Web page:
BACK IN THE DAY WITH LAKES DISTRICT MUSEUM

BACK IN THE DAY WITH LAKES DISTRICT MUSEUM

BACK IN THE DAY WITH LAKES DISTRICT MUSEUM 758 482 The Flyer Magazine

POST WORLD WAR II – THE ARRIVAL OF THE CRIBBIES

By the end of World War II, it was said of Arrowtown that the only thing moving in the main street during the day were the shadows. The population was in rapid decline and Arrowtown was in danger of becoming another gold rush era ghost town.

The First Half of the 20th Century

The first cribs began to be built just after the end of World War II. Owned mostly by people who had grown up during the Great Depression years when there were very few luxuries, followed by the deprivation of rationing during World War Two, families began to search for an escape. They were looking for somewhere they could relax from the stress of daily life, enjoy a place in the sun, and have their own piece of paradise in the Wakatipu.

The Cribbies, many of whom are still residents in Arrowtown today, began the growth in popularity of Arrowtown as a holiday destination.

During the 1950s and 1960s, the population of Arrowtown would swell during the summer as families from all over Otago and Southland, and the odd Cantabrian or two, would arrive to spend their summer holidays.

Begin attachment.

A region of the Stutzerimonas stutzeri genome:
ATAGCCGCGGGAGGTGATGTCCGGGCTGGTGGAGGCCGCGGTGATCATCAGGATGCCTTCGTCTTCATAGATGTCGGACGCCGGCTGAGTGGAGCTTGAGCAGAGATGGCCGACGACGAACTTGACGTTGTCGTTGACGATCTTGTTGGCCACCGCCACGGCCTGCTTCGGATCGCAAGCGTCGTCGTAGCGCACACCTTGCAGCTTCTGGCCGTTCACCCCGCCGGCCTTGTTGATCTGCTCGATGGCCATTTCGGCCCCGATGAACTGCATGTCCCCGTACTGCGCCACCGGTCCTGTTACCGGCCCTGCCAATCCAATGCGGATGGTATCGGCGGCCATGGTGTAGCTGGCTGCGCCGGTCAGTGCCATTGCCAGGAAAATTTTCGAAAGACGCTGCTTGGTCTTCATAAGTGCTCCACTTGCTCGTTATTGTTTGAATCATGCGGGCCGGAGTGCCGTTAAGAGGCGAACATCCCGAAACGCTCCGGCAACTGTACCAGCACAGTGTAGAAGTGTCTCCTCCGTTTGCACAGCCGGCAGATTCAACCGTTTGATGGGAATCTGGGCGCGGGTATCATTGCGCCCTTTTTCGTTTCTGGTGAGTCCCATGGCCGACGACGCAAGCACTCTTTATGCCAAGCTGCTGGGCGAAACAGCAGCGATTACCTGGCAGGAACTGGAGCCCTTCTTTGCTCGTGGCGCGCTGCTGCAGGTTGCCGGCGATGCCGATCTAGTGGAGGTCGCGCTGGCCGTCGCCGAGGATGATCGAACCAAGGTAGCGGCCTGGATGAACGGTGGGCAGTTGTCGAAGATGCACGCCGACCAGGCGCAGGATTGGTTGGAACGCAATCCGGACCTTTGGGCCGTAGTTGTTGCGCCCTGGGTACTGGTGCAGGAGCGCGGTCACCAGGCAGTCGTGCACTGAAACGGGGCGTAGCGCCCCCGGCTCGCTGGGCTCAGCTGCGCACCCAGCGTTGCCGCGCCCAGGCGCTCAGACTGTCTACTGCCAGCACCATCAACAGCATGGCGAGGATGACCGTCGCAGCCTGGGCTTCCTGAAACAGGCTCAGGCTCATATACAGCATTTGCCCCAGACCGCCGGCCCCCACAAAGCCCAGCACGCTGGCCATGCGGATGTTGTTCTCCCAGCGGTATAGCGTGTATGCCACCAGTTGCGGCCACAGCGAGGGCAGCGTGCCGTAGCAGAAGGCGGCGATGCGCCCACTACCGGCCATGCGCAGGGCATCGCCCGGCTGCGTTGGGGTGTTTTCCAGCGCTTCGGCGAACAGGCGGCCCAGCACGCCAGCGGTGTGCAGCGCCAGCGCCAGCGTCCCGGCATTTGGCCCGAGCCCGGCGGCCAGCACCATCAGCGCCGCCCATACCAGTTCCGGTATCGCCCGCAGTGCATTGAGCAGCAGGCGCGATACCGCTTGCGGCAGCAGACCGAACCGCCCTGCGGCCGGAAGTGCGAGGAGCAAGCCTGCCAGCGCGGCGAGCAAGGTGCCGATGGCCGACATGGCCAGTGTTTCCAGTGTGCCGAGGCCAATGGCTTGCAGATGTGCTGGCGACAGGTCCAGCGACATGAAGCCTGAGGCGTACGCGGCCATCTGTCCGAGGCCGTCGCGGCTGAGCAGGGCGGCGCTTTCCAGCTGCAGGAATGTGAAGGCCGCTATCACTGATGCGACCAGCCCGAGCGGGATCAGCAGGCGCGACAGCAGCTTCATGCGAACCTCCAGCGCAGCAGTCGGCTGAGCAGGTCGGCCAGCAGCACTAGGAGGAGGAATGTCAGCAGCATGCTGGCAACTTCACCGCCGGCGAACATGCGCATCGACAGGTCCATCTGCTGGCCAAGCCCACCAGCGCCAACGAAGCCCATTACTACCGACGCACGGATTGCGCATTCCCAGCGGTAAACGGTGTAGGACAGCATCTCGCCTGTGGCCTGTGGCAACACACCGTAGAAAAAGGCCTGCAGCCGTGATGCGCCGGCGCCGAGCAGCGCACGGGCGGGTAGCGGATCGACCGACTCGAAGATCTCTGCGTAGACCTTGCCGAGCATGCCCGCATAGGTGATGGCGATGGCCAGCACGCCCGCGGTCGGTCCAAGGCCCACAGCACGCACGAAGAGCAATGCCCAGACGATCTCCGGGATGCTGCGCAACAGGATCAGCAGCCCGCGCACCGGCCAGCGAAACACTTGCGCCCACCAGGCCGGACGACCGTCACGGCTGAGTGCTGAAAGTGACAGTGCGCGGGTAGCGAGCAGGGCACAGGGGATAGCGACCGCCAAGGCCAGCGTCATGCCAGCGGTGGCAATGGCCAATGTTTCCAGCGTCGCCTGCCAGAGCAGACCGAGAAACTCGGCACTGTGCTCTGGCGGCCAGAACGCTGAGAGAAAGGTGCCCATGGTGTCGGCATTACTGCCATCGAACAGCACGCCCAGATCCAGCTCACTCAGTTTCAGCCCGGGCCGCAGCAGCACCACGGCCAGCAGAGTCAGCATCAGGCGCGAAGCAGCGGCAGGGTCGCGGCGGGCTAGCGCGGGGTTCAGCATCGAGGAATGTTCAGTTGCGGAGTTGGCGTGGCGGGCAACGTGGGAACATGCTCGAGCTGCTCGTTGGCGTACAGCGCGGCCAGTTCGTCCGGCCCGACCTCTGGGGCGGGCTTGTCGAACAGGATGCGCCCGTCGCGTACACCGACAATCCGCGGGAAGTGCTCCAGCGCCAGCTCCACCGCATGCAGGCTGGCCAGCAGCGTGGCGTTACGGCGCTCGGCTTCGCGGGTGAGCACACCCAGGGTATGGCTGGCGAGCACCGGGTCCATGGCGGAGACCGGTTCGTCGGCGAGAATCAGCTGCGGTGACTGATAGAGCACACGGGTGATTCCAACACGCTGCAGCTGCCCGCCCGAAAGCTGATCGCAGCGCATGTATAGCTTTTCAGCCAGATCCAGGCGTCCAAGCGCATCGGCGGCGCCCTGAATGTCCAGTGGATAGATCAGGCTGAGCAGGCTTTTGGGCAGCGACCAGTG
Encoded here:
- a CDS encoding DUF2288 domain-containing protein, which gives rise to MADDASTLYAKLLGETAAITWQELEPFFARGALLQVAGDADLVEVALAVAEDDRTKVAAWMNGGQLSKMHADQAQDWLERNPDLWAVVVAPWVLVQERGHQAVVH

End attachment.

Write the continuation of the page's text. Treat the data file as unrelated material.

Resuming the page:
The construction of the ice skating rink in Nairn Street that opened in 1954, was the beginning of a new and exciting way to spend the cold winter days in Arrowtown.

The resident population was small but some lucky children lived in Arrowtown all year round:

“We didn’t go on any camps. Living in Arrowtown was like being on camp.”
Evan Dennison

“I never once thought about what I was going to wear…I think Queenstowners thought we were a bit feral. School was very relaxed, it was idyllic… I can’t remember much about the education side of it. I remember the smell of spring and summer and bulrush, running up and down those bee infested fields!”
Janine Askam

Photos and source: Lakes District Museum

Hullabaloo Art Space is holding its exhibition, Liminality, in the museum gallery from October 2 until November 1 with work from its wealth of extremely talented artists from all over the region on display.

Lakes District Museum is open seven days a week from 10am until 4pm.A

Lakes District Museum Logo

Clarke Collection – Kelvin Heights, 1968.

Hunter Family Collection – Kent St.

Hunter Family Collection – Kent St.

Russell Family Collection – Picnic top of Coronet.